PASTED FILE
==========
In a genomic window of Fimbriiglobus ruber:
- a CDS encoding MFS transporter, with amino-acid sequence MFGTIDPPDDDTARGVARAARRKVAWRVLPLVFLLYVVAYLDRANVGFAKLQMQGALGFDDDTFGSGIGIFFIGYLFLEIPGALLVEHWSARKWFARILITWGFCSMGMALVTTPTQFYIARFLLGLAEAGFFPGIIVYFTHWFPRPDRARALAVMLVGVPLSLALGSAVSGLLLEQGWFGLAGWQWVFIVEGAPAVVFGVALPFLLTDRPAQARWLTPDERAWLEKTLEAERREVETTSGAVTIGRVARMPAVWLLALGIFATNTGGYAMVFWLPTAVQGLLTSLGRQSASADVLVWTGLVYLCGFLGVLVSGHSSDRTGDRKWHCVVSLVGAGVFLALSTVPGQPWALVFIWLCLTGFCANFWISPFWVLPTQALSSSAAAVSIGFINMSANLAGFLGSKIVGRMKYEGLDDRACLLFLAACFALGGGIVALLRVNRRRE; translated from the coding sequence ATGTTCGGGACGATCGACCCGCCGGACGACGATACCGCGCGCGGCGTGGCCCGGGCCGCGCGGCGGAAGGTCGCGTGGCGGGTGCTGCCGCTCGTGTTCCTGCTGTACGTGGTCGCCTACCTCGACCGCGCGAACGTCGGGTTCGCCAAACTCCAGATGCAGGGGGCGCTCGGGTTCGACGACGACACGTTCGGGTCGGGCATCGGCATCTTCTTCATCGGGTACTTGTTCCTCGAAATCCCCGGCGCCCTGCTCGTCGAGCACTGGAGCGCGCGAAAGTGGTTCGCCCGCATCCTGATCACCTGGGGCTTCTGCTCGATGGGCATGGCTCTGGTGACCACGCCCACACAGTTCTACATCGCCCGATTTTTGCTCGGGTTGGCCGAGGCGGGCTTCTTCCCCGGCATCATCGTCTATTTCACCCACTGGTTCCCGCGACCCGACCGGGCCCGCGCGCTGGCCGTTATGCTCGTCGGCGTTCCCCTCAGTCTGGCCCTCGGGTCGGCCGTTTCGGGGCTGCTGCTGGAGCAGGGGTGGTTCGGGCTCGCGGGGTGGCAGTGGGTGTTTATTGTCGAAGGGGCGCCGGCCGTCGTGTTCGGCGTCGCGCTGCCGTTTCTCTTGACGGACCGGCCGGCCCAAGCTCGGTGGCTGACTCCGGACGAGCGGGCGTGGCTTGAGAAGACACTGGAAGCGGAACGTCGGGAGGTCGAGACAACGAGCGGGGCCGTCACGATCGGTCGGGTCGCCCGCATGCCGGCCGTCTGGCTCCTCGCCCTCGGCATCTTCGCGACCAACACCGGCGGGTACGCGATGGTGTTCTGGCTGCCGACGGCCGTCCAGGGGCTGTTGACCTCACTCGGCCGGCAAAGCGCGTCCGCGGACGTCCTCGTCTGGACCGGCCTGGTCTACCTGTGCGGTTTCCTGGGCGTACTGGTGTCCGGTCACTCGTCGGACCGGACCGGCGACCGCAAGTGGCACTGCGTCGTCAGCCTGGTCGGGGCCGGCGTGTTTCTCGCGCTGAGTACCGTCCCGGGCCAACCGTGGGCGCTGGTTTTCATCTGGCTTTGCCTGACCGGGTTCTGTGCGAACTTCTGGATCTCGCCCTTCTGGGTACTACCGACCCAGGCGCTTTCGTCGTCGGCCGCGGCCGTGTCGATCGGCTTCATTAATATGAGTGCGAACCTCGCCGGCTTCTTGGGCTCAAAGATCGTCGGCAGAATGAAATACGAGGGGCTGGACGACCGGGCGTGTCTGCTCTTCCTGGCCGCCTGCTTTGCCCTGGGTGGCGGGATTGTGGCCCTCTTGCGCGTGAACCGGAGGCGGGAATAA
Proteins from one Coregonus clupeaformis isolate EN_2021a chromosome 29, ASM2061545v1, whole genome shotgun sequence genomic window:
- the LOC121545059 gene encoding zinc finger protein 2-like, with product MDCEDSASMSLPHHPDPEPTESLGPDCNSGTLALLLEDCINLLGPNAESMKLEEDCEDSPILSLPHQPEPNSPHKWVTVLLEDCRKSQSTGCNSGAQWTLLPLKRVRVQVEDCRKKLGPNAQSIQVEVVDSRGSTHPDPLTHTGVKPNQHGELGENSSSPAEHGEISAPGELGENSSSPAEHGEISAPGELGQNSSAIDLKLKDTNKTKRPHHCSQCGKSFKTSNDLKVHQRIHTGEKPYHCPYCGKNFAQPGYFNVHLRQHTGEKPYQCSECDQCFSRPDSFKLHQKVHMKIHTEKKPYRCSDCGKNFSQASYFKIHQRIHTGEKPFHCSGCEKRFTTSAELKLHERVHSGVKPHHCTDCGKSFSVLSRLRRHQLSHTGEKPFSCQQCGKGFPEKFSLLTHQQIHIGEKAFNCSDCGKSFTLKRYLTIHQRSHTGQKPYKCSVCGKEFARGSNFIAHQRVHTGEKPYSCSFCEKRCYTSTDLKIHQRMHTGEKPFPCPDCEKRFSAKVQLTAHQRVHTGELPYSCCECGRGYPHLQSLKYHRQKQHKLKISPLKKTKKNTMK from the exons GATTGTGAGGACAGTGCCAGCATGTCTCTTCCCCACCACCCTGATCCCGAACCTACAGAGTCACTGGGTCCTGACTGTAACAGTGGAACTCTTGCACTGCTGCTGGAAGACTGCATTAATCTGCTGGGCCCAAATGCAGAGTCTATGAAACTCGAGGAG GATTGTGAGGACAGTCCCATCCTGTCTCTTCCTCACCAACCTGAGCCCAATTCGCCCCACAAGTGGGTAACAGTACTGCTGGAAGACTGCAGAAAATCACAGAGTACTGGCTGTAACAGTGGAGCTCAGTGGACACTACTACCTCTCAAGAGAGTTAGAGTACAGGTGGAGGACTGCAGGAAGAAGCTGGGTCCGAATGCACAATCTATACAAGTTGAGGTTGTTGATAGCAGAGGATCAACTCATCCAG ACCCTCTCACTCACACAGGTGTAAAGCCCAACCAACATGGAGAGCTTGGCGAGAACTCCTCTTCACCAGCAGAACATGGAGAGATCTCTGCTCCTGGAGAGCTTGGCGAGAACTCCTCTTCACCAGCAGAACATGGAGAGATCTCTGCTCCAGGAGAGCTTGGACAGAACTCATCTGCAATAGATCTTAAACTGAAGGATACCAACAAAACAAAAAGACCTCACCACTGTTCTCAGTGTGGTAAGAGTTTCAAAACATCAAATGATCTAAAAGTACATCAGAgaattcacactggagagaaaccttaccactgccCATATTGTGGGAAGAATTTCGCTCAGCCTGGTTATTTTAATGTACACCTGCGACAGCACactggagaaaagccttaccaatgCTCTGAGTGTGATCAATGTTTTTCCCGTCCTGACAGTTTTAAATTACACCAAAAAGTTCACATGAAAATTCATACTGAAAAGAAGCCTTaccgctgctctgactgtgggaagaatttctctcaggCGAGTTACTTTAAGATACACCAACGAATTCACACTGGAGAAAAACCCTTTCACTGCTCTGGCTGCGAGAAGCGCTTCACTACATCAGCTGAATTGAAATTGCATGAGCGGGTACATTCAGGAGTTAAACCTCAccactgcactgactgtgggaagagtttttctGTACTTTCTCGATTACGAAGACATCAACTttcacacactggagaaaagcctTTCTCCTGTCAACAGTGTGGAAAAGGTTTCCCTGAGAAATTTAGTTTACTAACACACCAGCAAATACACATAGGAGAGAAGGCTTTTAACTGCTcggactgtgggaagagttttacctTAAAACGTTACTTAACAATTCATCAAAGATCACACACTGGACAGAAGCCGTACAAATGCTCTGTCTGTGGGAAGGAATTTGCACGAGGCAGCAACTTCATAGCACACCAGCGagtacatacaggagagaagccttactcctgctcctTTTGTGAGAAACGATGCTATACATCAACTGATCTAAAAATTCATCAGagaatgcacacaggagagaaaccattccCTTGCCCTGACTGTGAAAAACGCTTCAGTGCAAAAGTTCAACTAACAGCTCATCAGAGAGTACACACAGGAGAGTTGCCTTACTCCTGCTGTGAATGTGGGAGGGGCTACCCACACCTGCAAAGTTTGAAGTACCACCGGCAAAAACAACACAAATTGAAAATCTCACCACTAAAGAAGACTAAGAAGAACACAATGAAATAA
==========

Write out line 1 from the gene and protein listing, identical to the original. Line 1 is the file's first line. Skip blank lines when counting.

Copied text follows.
In a genomic window of Fimbriiglobus ruber: